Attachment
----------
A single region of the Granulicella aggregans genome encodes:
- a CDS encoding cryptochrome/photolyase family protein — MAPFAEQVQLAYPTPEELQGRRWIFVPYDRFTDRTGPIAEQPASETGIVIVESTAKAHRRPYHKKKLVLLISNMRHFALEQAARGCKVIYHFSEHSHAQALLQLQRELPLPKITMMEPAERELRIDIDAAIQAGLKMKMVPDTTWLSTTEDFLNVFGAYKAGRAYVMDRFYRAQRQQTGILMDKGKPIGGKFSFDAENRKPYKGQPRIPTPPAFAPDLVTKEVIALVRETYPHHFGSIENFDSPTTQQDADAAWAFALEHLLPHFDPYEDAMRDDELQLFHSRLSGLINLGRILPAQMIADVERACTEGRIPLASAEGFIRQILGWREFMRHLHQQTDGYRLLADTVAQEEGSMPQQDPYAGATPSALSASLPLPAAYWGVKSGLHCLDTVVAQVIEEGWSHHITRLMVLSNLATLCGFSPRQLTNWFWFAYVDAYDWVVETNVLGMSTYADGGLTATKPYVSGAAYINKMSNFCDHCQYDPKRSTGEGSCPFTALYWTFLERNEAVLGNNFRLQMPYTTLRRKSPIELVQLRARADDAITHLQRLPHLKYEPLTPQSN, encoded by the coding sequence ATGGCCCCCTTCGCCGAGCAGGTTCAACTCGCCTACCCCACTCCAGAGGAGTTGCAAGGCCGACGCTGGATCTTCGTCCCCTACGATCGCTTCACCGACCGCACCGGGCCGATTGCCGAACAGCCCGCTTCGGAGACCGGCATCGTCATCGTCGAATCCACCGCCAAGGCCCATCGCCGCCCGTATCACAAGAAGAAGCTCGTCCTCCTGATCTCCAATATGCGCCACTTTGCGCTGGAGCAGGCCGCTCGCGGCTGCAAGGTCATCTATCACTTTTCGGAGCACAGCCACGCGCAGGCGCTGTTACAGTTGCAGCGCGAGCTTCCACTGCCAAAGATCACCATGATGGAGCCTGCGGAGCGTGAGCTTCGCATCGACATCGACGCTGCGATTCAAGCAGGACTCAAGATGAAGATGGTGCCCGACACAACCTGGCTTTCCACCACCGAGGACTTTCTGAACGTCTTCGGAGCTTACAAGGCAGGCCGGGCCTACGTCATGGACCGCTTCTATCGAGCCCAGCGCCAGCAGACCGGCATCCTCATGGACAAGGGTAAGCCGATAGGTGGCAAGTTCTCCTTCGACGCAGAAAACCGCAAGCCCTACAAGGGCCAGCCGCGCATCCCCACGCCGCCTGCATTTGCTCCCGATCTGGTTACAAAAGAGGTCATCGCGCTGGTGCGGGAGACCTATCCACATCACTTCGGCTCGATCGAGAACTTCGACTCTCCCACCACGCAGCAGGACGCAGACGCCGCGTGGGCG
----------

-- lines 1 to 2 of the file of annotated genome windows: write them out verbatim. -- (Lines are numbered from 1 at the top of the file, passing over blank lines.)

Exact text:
A single region of the Granulicella aggregans genome encodes:
- a CDS encoding cryptochrome/photolyase family protein — MAPFAEQVQLAYPTPEELQGRRWIFVPYDRFTDRTGPIAEQPASETGIVIVESTAKAHRRPYHKKKLVLLISNMRHFALEQAARGCKVIYHFSEHSHAQALLQLQRELPLPKITMMEPAERELRIDIDAAIQAGLKMKMVPDTTWLSTTEDFLNVFGAYKAGRAYVMDRFYRAQRQQTGILMDKGKPIGGKFSFDAENRKPYKGQPRIPTPPAFAPDLVTKEVIALVRETYPHHFGSIENFDSPTTQQDADAAWAFALEHLLPHFDPYEDAMRDDELQLFHSRLSGLINLGRILPAQMIADVERACTEGRIPLASAEGFIRQILGWREFMRHLHQQTDGYRLLADTVAQEEGSMPQQDPYAGATPSALSASLPLPAAYWGVKSGLHCLDTVVAQVIEEGWSHHITRLMVLSNLATLCGFSPRQLTNWFWFAYVDAYDWVVETNVLGMSTYADGGLTATKPYVSGAAYINKMSNFCDHCQYDPKRSTGEGSCPFTALYWTFLERNEAVLGNNFRLQMPYTTLRRKSPIELVQLRARADDAITHLQRLPHLKYEPLTPQSN, encoded by the coding sequence ATGGCCCCCTTCGCCGAGCAGGTTCAACTCGCCTACCCCACTCCAGAGGAGTTGCAAGGCCGACGCTGGATCTTCGTCCCCTACGATCGCTTCACCGACCGCACCGGGCCGATTGCCGAACAGCCCGCTTCGGAGACCGGCATCGTCATCGTCGAATCCACCGCCAAGGCCCATCGCCGCCCGTATCACAAGAAGAAGCTCGTCCTCCTGATCTCCAATATGCGCCACTTTGCGCTGGAGCAGGCCGCTCGCGGCTGCAAGGTCATCTATCACTTTTCGGAGCACAGCCACGCGCAGGCGCTGTTACAGTTGCAGCGCGAGCTTCCACTGCCAAAGATCACCATGATGGAGCCTGCGGAGCGTGAGCTTCGCATCGACATCGACGCTGCGATTCAAGCAGGACTCAAGATGAAGATGGTGCCCGACACAACCTGGCTTTCCACCACCGAGGACTTTCTGAACGTCTTCGGAGCTTACAAGGCAGGCCGGGCCTACGTCATGGACCGCTTCTATCGAGCCCAGCGCCAGCAGACCGGCATCCTCATGGACAAGGGTAAGCCGATAGGTGGCAAGTTCTCCTTCGACGCAGAAAACCGCAAGCCCTACAAGGGCCAGCCGCGCATCCCCACGCCGCCTGCATTTGCTCCCGATCTGGTTACAAAAGAGGTCATCGCGCTGGTGCGGGAGACCTATCCACATCACTTCGGCTCGATCGAGAACTTCGACTCTCCCACCACGCAGCAGGACGCAGACGCCGCGTGGGCG